Other things to consider:
The banking system is a complicated, interconnected web of various financial packages - some low risk, some toxic. The way this is directed is by market forces and herd mentality. The whole thing is a bit like a nasty game of pass the parcel with a bomb inside and when the music stops, the person left holding the parcel is up a certain creek without a particular implement.
The system of full reserve acts to calm the system down (not stagnate it) and simplify it, which should smooth out some of the inefficiencies (how efficient is it to allow electronic money be passed around from computer to computer the way it was leading up to the credit crunch?) Full reserve also is a means by which the money supply can be stabilised during a transition period to debt-free money, so inflation can be controlled and set to 0%. Contrary to popular belief a 0% inflation rate wouldn't cause people to stop spending (people will always want to spend, some would say, too much!) - but it would benefit savers and debtors equally.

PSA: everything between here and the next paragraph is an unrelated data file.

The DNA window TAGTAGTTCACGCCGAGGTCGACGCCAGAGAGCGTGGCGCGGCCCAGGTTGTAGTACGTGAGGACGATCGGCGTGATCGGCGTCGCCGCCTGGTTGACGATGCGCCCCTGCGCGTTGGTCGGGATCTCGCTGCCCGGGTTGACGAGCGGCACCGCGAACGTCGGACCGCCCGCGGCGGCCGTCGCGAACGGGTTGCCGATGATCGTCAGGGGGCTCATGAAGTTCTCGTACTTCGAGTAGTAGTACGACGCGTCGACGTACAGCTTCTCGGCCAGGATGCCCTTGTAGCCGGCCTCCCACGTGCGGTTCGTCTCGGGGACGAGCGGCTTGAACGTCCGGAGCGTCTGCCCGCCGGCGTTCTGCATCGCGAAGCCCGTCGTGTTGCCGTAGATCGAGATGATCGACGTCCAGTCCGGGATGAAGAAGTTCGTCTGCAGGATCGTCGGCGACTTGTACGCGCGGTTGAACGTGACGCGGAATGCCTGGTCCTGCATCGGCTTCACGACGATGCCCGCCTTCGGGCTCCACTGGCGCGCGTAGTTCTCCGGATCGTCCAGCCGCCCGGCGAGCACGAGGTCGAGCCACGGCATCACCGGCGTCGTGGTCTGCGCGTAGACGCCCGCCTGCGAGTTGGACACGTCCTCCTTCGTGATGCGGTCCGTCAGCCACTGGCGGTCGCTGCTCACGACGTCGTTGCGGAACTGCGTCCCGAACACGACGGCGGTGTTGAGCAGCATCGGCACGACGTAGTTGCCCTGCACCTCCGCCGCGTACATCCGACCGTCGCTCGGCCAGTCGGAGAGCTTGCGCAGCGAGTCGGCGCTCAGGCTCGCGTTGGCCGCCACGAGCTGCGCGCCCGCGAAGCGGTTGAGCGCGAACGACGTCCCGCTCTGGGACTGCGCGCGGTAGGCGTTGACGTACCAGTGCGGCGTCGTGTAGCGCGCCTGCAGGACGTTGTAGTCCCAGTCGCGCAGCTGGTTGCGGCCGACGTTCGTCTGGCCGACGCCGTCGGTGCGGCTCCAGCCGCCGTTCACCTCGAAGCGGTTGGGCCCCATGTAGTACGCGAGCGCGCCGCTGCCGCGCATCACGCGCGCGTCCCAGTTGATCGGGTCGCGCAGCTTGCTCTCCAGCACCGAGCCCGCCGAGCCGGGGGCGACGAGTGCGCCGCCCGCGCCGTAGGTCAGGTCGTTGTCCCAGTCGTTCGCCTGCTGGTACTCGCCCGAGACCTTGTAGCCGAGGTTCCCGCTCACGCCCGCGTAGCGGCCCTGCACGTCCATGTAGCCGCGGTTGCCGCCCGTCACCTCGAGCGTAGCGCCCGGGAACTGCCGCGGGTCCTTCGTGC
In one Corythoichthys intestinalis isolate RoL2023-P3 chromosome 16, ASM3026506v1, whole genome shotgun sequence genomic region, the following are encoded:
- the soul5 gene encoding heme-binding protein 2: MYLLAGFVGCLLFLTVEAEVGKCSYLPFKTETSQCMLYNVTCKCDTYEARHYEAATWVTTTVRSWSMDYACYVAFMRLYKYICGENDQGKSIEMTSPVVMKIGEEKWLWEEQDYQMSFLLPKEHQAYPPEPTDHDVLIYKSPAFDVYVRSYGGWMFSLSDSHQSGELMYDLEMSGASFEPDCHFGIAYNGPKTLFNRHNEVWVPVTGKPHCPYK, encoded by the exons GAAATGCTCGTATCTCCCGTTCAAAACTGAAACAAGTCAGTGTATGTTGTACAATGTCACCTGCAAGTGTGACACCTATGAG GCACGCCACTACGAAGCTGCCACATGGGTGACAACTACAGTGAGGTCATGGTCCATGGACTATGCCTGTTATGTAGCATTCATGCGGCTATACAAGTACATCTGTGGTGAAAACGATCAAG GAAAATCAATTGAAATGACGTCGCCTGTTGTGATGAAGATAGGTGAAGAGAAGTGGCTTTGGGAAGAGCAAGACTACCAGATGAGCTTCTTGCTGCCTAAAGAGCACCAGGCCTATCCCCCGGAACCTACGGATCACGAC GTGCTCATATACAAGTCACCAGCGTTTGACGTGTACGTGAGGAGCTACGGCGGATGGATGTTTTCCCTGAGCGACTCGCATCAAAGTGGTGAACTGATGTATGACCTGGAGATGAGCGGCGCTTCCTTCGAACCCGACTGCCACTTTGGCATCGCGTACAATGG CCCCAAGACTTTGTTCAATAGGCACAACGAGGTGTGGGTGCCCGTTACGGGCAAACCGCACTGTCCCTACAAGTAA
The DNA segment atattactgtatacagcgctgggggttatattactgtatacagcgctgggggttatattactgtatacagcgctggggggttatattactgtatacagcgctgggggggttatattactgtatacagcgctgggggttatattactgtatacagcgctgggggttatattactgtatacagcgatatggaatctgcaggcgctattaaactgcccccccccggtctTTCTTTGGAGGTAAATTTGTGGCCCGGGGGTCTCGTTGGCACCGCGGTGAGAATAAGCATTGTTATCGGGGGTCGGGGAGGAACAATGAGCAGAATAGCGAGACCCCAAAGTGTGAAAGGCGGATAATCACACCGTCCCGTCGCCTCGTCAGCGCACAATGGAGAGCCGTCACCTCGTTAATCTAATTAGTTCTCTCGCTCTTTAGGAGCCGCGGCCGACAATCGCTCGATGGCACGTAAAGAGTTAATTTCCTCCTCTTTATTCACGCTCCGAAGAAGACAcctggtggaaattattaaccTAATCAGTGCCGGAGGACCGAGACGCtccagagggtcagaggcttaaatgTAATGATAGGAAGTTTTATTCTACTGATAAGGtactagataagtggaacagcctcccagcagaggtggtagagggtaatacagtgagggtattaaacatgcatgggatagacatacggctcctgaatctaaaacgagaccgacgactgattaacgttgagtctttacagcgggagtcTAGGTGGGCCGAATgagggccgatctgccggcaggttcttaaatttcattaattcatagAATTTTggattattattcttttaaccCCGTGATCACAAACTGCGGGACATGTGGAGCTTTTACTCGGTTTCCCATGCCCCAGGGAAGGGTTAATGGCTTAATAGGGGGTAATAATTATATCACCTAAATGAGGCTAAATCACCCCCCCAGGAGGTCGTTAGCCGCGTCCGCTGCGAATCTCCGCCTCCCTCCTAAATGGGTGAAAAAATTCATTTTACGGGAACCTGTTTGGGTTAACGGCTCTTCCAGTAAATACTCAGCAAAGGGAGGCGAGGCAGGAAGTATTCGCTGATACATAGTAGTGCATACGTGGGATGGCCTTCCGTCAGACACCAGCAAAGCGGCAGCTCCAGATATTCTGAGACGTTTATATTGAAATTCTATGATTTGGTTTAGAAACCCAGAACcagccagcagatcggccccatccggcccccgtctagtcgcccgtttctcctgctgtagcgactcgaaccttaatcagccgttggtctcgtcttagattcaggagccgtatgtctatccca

The UK has a money supply of 2 trillion pounds. Plenty of money for anyone to gain acces to - to earn it and spend it.

Lots of ideas in this post. I hope you can decipher them and get something useful from my ramblings. I hope I'm wrong. I hope the world economy magically heals itself in the next year or two but I think it's caught in a debt trap.
I think the current financial system is dead and if the government hadn't nailed it to the perch, it would be pushing up the daisies.
darkkermit
Posts: 11,204
Add as Friend
Challenge to a Debate
Send a Message
10/30/2011 4:16:40 PM
Posted: 5 years ago
So If you have interest free money, how do you plan on rationing it? If you have interest-free rate money, then the demand for it would likely cause massive inflation. After all, why wouldn't one take interest free money. So basically you only allow 'certain' people to have interest free money. A form of rationing.

Isn't that just major misallocation of resources? How is the national system to determine where the money should go to?